ANCA-associated Vasculitis (AAV)


ANCA associated vasculitis (AAV) are chronic autoimmune disease with necrotizing inflammation of the small vessels, affecting several organ systems with a variety of symptoms, in some  cases isolated, without extrarenal vasculitis. Sometimes AAV is referred to as pauci-immune glomerulonephritis (pauci- Latin: few, little) with antineutrophil cytoplasmic antibody (ANCA) due to the lack of  significant deposits within glomeruli seen in kidney biopsy and most often associated with ANCA.


  • Hematuria (blood in the urine)
  • Proteinuria (excessive protein in the urine)
  • Reduced urine output
  • Hypertension (high blood pressure)
  • Fatigue
  • Edema (swelling), especially in the ankles and around the eyes
  • Joint pain and skin rashes may be present in some cases


Timely and accurate diagnosis of this a potentially serious condition is essential for initiating appropriate treatment and preventing complications. Collaboration with rheumatologists and nephrologists, who specialize in autoimmune and kidney diseases, is crucial for accurate diagnosis and appropriate management.

The diagnosis of ANCA vasculitis relies on:

  • clinical evaluation
  • laboratory tests (including ANCA testing)
  • imaging studies
  • biopsy of affected tissues

► Laboratory data such as erythrocyte sedimentation rate, C-reactive protein (CRP) and urine test are not specific but can help with the diagnosis. 

► Kidney biopsy is essential for the diagnosis and subsequent management and is used to determine the activity and chronicity of the lesions as well as the risk associated with immunotherapy.

Histological hallmarks of the disease are the presence of extracapillary proliferation and segmental necrosis on light microscopy, and the absence of immune deposits on immunofluorescence microscopy.

Differential Diagnosis

The differential diagnosis of AAV includes several conditions that can present with similar clinical features, such as systemic symptoms, organ involvement, and laboratory findings. ANCA vasculitis encompasses three primary subtypes:

Granulomatosis with Polyangiitis (formerly Wegener's) is a form of ANCA vasculitis that often involves the upper and lower respiratory tract, kidneys, and other organs. Differential diagnoses include infections (especially chronic sinusitis or lung infections), sarcoidosis, and other forms of vasculitis like eosinophilic granulomatosis with polyangiitis (EGPA).

Microscopic Polyangiitis primarily affects small blood vessels, leading to kidney and lung involvement, but it can affect other organs as well. Differential diagnoses include infections, Goodpasture's syndrome (an autoimmune disease affecting the lungs and kidneys), and other small vessel vasculitides.

Eosinophilic Granulomatosis with Polyangiitis (formerly Churg-Strauss Syndrome) is characterized by asthma, peripheral eosinophilia, and systemic vasculitis affecting multiple organs, including the lungs, skin, nerves, and heart. Differential diagnoses include severe asthma, other eosinophilic disorders, and other vasculitides, such as MPA and GPA.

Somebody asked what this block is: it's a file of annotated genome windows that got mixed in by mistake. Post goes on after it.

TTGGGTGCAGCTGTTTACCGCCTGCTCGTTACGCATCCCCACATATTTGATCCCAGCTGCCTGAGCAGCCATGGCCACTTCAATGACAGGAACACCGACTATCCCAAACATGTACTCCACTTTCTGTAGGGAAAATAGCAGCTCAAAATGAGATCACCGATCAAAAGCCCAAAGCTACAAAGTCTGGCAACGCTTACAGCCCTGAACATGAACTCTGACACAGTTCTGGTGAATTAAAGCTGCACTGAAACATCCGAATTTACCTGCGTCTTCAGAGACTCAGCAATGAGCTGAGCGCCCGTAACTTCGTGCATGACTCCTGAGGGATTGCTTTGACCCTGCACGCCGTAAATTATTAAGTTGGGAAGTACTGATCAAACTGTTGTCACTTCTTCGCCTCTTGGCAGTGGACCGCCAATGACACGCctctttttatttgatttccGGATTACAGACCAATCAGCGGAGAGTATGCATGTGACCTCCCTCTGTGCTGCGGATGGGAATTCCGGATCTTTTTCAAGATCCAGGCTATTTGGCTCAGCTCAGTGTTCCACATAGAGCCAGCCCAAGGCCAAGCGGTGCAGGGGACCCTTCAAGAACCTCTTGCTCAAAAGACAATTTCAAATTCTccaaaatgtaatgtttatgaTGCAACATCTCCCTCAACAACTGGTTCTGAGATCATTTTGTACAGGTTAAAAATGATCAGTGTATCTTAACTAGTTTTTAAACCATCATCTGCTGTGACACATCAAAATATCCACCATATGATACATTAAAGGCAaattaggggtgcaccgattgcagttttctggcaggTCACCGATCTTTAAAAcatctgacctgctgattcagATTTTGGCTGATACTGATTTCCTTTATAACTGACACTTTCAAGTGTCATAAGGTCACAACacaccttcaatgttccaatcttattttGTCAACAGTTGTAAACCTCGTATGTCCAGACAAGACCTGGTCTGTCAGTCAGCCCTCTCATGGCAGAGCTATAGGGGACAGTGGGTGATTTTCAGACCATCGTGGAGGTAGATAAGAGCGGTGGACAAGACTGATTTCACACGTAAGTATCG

When evaluating a patient with suspected AAV, a comprehensive differential diagnosis that includes various conditions, depending on the presenting symptoms and organ involvement should be consider.

Some of the key differential diagnoses include:

  • Infections, such as chronic sinusitis, tuberculosis, fungal infections, and infective endocarditis, can mimic the symptoms of vasculitis. A careful history and appropriate laboratory tests are essential for ruling out infectious causes.
  • Other Vasculitides such as polyarteritis nodosa and giant cell arteritis can present with vasculitis-like symptoms and require careful evaluation and diagnostic criteria to differentiate them from AAV.
  • Rheumatoid Arthritis can cause joint pain and systemic symptoms similar to vasculitis.
  • Systemic Lupus Erythematosus (SLE) can have overlapping symptoms with vasculitis, including skin rashes, kidney involvement, and joint pain. Differentiating between the two requires comprehensive evaluation and serological testing.
  • Systemic Sclerosis (Scleroderma) as an autoimmune disease can affect various organs, including the skin, lungs, and kidneys. It may present with some overlapping features with vasculitis.
  • Malignancies, particularly lymphomas and leukemias, as they can present with systemic symptoms and organ involvement that mimic vasculitis.


Treatment for AAV has improved significantly over the years, and early intervention with appropriate therapies can help achieve remission and improve the long-term prognosis for many patients.

The management of AAV is highly individualized, and treatment plans are determined by a multidisciplinary team of healthcare providers, including rheumatologists, nephrologists, and pulmonologists. Treatment for AAV typically involves a combination of immunosuppressive medications and supportive care. Intensive immunosuppression, or plasma exchange (plasmapheresis)  may be necessary to remove circulating antibodies and inflammatory mediators, in life-threatening or organ-threatening cases.

Please Note:
The specific treatment plan may vary depending on the subtype of AAV (granulomatosis with polyangiitis, microscopic polyangiitis, or eosinophilic granulomatosis with polyangiitis), the severity of the disease, and the organs affected. Regular follow-up visits and monitoring are crucial to assess disease activity, adjust treatment as needed, and manage potential side effects of immunosuppressive medications.